Seeing the pensions light
What was your first full-time job – do you remember what you were paid at the time?
I started work in 1958 as a booking office and parcels clerk with the London Midland Region of British Railways’ and I earned about £6 (€8.70) per week. One of the saddest days was when the passenger service was withdrawn from the branch line on which I worked as part of the railway cut backs by Dr Beeching in 1959.
What was the best piece of advice that anyone gave you career wise and did you take it?
Because I am first and foremost a Salvation Army Officer, my vocational training means that I believed all my appointments were God-given, therefore I had no career plan as the world would understand it. I accepted each new appointment with its challenges and opportunities always seeking to do my best for others.
In many ways my initial period with the pensions was a question of on-the-job training and so I was very grateful for the advice of our actuaries and generally accepted what they recommended
3. How did a nice person like you become involved in a pensions career?
After a number of years leading Salvation Army Centres, our Churches, throughout East Anglia, family circumstances dictated a change of appointment to our headquarters where I took up clerical work within the finance department. There I was involved in various bookkeeping, cashiering, mail order and distribution roles.
As part of my administration duties I was given the pension fund accounts to organise and record, along with the payroll. Subsequently, the pension payroll was added to these responsibilities. Following an internal reorganisation I was given the added responsibility for administration of the main pension fund. Gradually other funds were added to my portfolio until all the Salvation Army in the UK looked to me for their pension administration.
What was the most satisfying achievement during your career – and why?
I was given control of a paper-based pension fund, with two sets of record cards, a manual ledger and cash book, for which interest had to be calculated bi-annually using a calculator and then entered on the record cards.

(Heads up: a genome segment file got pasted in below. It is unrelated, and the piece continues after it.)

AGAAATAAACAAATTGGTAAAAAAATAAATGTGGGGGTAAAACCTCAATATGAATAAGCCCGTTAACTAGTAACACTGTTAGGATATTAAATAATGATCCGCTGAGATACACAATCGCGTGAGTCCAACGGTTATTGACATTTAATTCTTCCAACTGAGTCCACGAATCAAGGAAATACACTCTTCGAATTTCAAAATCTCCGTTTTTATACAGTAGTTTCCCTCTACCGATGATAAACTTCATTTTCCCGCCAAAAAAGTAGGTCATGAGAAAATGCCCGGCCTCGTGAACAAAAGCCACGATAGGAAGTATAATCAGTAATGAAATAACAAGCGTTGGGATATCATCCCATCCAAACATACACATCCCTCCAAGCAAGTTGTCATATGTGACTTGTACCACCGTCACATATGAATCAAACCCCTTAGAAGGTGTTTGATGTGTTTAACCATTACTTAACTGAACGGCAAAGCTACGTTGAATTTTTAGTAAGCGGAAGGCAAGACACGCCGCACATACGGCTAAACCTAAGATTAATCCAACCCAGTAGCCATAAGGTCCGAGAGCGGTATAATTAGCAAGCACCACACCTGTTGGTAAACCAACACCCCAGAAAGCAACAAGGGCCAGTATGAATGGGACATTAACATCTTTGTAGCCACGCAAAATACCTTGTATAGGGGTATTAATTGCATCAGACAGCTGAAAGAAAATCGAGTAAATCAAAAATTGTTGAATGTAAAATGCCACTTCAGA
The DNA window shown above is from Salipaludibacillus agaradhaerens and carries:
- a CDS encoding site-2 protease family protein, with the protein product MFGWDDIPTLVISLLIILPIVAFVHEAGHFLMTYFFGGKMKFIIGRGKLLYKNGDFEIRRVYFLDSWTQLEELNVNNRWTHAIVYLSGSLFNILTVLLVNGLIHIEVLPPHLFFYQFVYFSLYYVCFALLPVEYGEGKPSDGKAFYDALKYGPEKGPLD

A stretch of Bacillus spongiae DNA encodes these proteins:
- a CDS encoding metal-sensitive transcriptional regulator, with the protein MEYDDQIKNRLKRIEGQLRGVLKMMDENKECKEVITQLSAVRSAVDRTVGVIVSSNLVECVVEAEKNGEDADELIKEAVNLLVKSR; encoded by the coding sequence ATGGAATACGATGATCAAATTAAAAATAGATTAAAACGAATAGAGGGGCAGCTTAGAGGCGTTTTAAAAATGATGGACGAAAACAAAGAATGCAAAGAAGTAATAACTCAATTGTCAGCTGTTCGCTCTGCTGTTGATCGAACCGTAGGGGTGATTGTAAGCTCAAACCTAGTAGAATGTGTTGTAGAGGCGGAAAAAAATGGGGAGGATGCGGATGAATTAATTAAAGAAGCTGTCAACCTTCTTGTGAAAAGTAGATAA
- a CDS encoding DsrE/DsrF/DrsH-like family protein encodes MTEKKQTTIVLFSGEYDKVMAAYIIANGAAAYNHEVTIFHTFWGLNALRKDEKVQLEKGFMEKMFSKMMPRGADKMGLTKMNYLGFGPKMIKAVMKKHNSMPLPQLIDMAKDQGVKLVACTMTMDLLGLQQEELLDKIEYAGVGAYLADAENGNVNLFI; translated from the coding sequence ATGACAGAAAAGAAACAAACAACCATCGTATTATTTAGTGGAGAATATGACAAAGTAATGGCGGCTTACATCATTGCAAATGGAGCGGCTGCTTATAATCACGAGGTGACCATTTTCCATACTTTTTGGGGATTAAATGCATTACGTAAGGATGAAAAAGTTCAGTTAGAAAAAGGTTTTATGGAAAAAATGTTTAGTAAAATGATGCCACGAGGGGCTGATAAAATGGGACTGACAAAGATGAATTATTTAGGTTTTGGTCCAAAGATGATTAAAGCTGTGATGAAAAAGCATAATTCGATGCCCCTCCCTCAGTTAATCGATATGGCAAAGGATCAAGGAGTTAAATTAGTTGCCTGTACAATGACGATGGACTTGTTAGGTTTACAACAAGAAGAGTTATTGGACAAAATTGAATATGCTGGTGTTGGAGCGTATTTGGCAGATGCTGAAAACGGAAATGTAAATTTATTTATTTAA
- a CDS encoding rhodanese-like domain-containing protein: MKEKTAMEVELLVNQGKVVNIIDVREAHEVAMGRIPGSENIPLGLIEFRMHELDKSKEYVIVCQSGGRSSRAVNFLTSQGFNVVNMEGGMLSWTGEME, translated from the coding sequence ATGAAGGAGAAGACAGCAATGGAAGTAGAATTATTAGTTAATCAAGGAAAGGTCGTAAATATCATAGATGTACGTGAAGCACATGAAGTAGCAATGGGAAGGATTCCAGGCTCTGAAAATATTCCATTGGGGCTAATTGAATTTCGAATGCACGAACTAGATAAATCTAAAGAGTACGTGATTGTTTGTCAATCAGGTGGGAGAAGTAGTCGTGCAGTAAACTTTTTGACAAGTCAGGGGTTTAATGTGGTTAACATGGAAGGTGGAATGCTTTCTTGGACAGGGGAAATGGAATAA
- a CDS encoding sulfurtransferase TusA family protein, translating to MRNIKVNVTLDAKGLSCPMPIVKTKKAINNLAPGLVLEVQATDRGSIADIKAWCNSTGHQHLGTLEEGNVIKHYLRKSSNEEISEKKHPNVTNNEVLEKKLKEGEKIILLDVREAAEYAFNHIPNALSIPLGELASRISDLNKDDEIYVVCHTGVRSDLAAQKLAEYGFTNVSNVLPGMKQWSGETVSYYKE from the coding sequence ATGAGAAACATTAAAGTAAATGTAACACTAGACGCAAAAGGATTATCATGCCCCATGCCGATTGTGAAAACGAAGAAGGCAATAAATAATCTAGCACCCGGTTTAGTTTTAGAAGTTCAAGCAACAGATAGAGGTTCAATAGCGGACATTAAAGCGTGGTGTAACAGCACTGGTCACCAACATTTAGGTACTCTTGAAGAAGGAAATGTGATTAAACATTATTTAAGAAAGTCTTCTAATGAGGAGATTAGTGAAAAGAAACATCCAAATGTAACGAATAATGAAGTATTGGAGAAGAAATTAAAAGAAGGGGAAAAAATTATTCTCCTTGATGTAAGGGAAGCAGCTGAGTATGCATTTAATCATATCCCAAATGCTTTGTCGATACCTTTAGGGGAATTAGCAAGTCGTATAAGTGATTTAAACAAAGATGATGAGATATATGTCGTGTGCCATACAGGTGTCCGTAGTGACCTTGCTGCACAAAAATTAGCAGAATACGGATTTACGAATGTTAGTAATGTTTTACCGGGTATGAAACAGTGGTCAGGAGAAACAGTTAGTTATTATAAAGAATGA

I negotiated with a third-party administrator to take the fund over and saw the fund grow and stabilise, including the introduction of regular benefit statements. During the negotiations I learnt a lot as we whittled the possibilities down from an initial list of 18 companies. I found it very satisfying to be able to oversee all the various aspects of the takeover and establishment of the fund.
And what was the worst moment in your career – and why?
Being given responsibility for the fund at a time when the then secretary was nursing a very sick partner and so was unable to cope with the administration and to keep up with the record cards, but was also unwilling to pass on information regarding other duties. This was a very trying time and it coincided with an investigation by the Pensions Ombudsman into a situation that I inherited.
This series of unrelated but simultaneous events resulted in a great
deal of overtime and considerable stress and strain on myself and a number of temporary staff, some of whom were experienced but the majority of whom were very naïve when it came to pensions administration.
How would you sell a career in pensions to a prospective newcomer to the industry?
I would encourage anyone entering the pensions arena to gain a knowledge of the background and history of pensions and I would emphasise to them that underlying the whole process is the aspect of helping people to provide for their own future requirements. I would also suggest that they find a position with a smallish fund where they would be able to see the overall picture from ‘application forms’ to ‘death benefits’, and have an overview of the accounting and investments processes along the way. Pensions can be a fulfilling and exciting career for anyone with the correct attitude and aptitude.
What would you do differently?
When I first came into pensions I learnt the basics but did not follow this up by taking any formal qualifications. This was a mistake because later I was too busy and mentally unable to cope with extra study along with the normal reading and study of new legislation that this would have required.
Do you have any unfilled
The pension fund for the Salvation Army’s officers was created by
an Act of Parliament in 1963 and is also a registered charity in its own right. My ambition was to bring the rules of the fund more into line with current thought and practice by getting an amendment adopted by parliament.
Ministers of religion, which included Salvation Army officers, were included in the National Insurance modernisation law of 1979 but exempted from much of the equalisation legislation that followed,
for example in the areas of sex discrimination, equal opportunities, contracts and pensions. Therefore, these aspects have not been catered for within the pension fund. However, the necessary support and adequate time were not available for me to bring this to a successful conclusion.
Are you retiring or are you be recycling yourself into some new role?
I hope to be able to use my knowledge in a new role. At the moment I am still helping the Salvation Army with its overseas National Insurance payments and with queries.
Your words of wisdom for those in the pensions industry?
There are many people who earn less than you do and they need just as much of your help and guidance as the ‘fat cats’ at the top of the lifetime allowance.